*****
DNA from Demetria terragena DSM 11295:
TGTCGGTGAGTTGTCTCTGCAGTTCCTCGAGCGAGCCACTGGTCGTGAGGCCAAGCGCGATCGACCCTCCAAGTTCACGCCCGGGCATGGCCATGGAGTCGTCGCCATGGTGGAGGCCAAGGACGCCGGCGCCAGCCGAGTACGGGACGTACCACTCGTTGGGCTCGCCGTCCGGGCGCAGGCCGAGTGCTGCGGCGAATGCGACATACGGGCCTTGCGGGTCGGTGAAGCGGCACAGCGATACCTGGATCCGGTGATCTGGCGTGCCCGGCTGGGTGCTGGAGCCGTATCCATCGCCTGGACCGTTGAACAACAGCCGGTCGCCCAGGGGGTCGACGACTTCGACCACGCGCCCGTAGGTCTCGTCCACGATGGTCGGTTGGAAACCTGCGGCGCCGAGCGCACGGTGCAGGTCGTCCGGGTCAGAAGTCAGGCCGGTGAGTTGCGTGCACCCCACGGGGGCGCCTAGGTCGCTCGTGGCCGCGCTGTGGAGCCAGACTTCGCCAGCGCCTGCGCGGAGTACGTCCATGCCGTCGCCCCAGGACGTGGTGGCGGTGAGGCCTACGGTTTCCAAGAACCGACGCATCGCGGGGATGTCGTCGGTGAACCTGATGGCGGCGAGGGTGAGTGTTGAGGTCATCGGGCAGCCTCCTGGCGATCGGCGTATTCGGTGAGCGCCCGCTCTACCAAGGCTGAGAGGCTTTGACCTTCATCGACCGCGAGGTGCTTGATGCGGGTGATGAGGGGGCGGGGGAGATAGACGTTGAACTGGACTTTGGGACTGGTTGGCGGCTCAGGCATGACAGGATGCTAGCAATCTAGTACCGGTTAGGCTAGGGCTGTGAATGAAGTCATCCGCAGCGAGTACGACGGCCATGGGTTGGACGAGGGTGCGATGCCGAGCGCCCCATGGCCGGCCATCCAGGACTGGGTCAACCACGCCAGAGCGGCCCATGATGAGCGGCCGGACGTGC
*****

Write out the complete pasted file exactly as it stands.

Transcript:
DNA from Demetria terragena DSM 11295:
TGTCGGTGAGTTGTCTCTGCAGTTCCTCGAGCGAGCCACTGGTCGTGAGGCCAAGCGCGATCGACCCTCCAAGTTCACGCCCGGGCATGGCCATGGAGTCGTCGCCATGGTGGAGGCCAAGGACGCCGGCGCCAGCCGAGTACGGGACGTACCACTCGTTGGGCTCGCCGTCCGGGCGCAGGCCGAGTGCTGCGGCGAATGCGACATACGGGCCTTGCGGGTCGGTGAAGCGGCACAGCGATACCTGGATCCGGTGATCTGGCGTGCCCGGCTGGGTGCTGGAGCCGTATCCATCGCCTGGACCGTTGAACAACAGCCGGTCGCCCAGGGGGTCGACGACTTCGACCACGCGCCCGTAGGTCTCGTCCACGATGGTCGGTTGGAAACCTGCGGCGCCGAGCGCACGGTGCAGGTCGTCCGGGTCAGAAGTCAGGCCGGTGAGTTGCGTGCACCCCACGGGGGCGCCTAGGTCGCTCGTGGCCGCGCTGTGGAGCCAGACTTCGCCAGCGCCTGCGCGGAGTACGTCCATGCCGTCGCCCCAGGACGTGGTGGCGGTGAGGCCTACGGTTTCCAAGAACCGACGCATCGCGGGGATGTCGTCGGTGAACCTGATGGCGGCGAGGGTGAGTGTTGAGGTCATCGGGCAGCCTCCTGGCGATCGGCGTATTCGGTGAGCGCCCGCTCTACCAAGGCTGAGAGGCTTTGACCTTCATCGACCGCGAGGTGCTTGATGCGGGTGATGAGGGGGCGGGGGAGATAGACGTTGAACTGGACTTTGGGACTGGTTGGCGGCTCAGGCATGACAGGATGCTAGCAATCTAGTACCGGTTAGGCTAGGGCTGTGAATGAAGTCATCCGCAGCGAGTACGACGGCCATGGGTTGGACGAGGGTGCGATGCCGAGCGCCCCATGGCCGGCCATCCAGGACTGGGTCAACCACGCCAGAGCGGCCCATGATGAGCGGCCGGACGTGC